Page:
Of key importance, ozone works better, safer and much faster than chlorine (bleach). If you use an ozone purifier, you don’t need to add chlorine in the first place (though you’ll still get some when filling your tank from most municipal water systems).

A typical ozone unit is small, easily portable and easily mounted in an RV. The actual ozone “injector” is a small device in the unit or at the end of flexible tubing. The end of the tubing can be inserted into the RV tank and also into water jugs. It does use 120VAC, but only has to be turned on as needed. A typical ozone unit will purify a 50 gal RV tank in 20-30 minutes and if the water is just sitting in the tank, the process only needs to be done about every two weeks (under normal conditions). You can purify the water in a 2 gal jug in as little as 5 minutes. Most users go 15 min on a jug to be extra safe since the electricity used (the equivalent of 5 amps DC) is minimal for such a short time. Ozone purifiers, because of the short time they actually need power, are excellent for use with inverter or generator-produced AC power. A good ozone purifier for RV use (with the movable tubing described above) is not inexpensive (at about $430) but not outrageously expensive either. You can economize with an ozone unit intended for “houses.” The ozone injector will usually be fixed in place in a counter-top “tub.” The tub takes up too much space and needs to be emptied into jugs when travelling. Not too convenient, but cheaper. In conjunction with a cheap sediment filter (to keep crud out of the system) and a good carbon filter, it’s probably the best combination of systems for RV use.

Combination units.

As you can see, everything will do something, but nothing will do everything. You’ll see various “combination” units for sale. Many of them are nothing more than the two (sediment and charcoal) canisters mentioned earlier just with a fancy mounting. Others have three canisters (with the same stuff). There are, though, some good ones. Look for three cans with three different elements for three different purposes. There are some obvious problems with combination units that are unique to RVs. Mounting one of these ready-made, all-in-one units between the water inlet and tank means all your water, even toilet flushing water is run through filters or whatever else is in there (and sometimes that’s OK). Mounting it between tank and cold water line in RV will do the same and means tank will be filled with sediment unless you use another, single sediment filter before water goes in the tank. And so on.

Set up your own combination Unit?

First, get rid of sediment (dirt and rust) with an inexpensive sediment filter before you put water in the tank. Keep the can out of the sun or nasties will grow in it and sunlight will deteriorate the plastic. Next, decide what’s important to you. Germs and such only? Then put a ceramic or certain types (not all have the capacity) of carbon filter in the line to kitchen (and bathroom if you want a nice installation), cold water faucet for drinking and cooking water. Use an ozone purifier to kill bacteria, etc., in the tank before it goes anywhere. You’ll have as good a system as you can get without spending an outrageous amount of money.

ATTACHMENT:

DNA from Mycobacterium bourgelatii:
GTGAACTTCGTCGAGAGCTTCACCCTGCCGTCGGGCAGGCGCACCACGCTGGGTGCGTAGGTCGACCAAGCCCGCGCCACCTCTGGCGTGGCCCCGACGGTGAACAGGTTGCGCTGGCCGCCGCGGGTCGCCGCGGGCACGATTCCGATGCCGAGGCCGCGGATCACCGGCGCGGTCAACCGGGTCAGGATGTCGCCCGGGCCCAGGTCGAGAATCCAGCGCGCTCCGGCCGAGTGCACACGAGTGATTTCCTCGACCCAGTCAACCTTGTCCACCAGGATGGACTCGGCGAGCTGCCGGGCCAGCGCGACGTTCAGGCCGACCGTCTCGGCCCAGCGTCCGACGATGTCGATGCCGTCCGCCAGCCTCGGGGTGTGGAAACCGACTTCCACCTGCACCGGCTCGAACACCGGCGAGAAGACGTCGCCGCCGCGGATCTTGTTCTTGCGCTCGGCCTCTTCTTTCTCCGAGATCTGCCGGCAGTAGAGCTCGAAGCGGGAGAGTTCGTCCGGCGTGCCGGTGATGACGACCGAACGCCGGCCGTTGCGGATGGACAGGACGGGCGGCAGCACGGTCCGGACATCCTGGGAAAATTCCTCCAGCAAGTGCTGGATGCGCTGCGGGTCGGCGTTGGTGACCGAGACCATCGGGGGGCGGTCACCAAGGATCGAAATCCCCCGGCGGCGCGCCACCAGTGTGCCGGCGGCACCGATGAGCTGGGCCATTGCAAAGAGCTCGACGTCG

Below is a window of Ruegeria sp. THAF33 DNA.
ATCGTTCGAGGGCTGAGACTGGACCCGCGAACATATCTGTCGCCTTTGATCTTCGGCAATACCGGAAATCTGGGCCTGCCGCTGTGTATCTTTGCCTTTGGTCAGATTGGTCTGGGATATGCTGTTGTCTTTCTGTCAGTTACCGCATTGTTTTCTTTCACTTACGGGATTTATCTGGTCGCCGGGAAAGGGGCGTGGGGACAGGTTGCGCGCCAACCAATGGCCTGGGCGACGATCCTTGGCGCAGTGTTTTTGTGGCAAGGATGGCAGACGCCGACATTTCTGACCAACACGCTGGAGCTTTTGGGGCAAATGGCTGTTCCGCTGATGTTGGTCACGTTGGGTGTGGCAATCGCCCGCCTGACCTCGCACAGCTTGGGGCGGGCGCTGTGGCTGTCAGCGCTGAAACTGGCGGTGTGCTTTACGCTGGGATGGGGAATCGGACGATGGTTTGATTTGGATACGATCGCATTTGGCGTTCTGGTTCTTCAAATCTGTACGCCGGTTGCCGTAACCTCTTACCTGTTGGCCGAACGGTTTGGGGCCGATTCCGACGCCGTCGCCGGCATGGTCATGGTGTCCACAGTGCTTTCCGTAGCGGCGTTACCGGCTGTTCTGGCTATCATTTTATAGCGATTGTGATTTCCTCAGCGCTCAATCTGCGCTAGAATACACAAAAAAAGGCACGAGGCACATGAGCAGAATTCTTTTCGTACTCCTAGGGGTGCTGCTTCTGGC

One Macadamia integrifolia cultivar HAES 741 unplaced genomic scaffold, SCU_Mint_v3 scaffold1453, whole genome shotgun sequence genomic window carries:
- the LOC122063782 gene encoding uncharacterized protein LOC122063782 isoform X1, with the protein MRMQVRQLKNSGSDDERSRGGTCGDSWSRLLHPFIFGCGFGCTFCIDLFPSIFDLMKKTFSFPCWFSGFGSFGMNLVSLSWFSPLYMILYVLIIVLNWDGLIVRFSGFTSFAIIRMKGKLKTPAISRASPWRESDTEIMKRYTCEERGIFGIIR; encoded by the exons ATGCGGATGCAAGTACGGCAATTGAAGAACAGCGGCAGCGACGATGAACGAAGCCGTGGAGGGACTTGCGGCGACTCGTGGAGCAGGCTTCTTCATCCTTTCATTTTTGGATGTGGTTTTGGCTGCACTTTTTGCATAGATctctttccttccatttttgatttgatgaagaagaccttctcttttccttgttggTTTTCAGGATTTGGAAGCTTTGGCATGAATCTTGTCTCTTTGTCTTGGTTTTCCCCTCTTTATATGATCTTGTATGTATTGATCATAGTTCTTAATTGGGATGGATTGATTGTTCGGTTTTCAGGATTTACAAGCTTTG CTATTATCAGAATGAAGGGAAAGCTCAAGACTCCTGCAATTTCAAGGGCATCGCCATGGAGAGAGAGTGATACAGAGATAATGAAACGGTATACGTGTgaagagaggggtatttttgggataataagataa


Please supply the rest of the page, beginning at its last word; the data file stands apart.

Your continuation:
You probably won’t filter water to the shower, but breathing in chlorine when showering can be worse than drinking the stuff (chlorine dangers are not to be taken lightly). There are a number of small, effective, inexpensive shower-head filters just for this purpose. They’re intended to be screwed into the shower outlet in a home. And most RVs don’t have one, but have a flexible shower line with nozzle. Get around this by buying a second flexible shower line. Run one line to filter. Mount, clamp, hang — whatever — the filter in the shower and run the second line to the shower nozzle.


Throughout the above, I’ve “qualified” my statements as to what filters will do with phrases like “good ones will do….” etc. How do you tell which is a good one? Filters are (supposed to be) tested by laboratories. “Good” filter manufacturers will want to show you their test results (and brag about) the long list of nasties the thing can handle. (In some states the laws require that they do so.) They’ll also want to show you the test results from the competition so you can compare for yourself. If any salesman can’t or doesn’t want to show you test results, go away fast.

But there are test results and then there are test results. The most authoritative results come from the manufacturer submitting a filter for certification to the NSF (National Sanitation Foundation). This outfit doesn’t kid around. If they say a filter will reduce xyz by abc%, then that’s at least what it will do. NSF testing is rigid and expensive. Some manufacturers choose not to use NSF. Some have a great filter that’s so new it hasn’t been NSF tested yet. Some use independent labs. None of these means you should condemn them — just be cautious. Even the NSF certification should be carefully read. Filter abc might legitimately say it’s NSF certified. But for what? The test results list the “for what.” One major manufacturer of RV pumps and water accessories brags about their NSF certification. The actual test results show it as certified only for taste, odor and chlorine. That’s no big deal. Independent/private labs can provide valid test results. Read them carefully also. Be very careful to read the notes as well. I saw a test result from a major manufacturer that said (hidden in the notes) something like “filter media replaced with a substitute for this test.” What that tells you is they took some other filter cartridge and stuck it in their container. In short, it tells you nothing.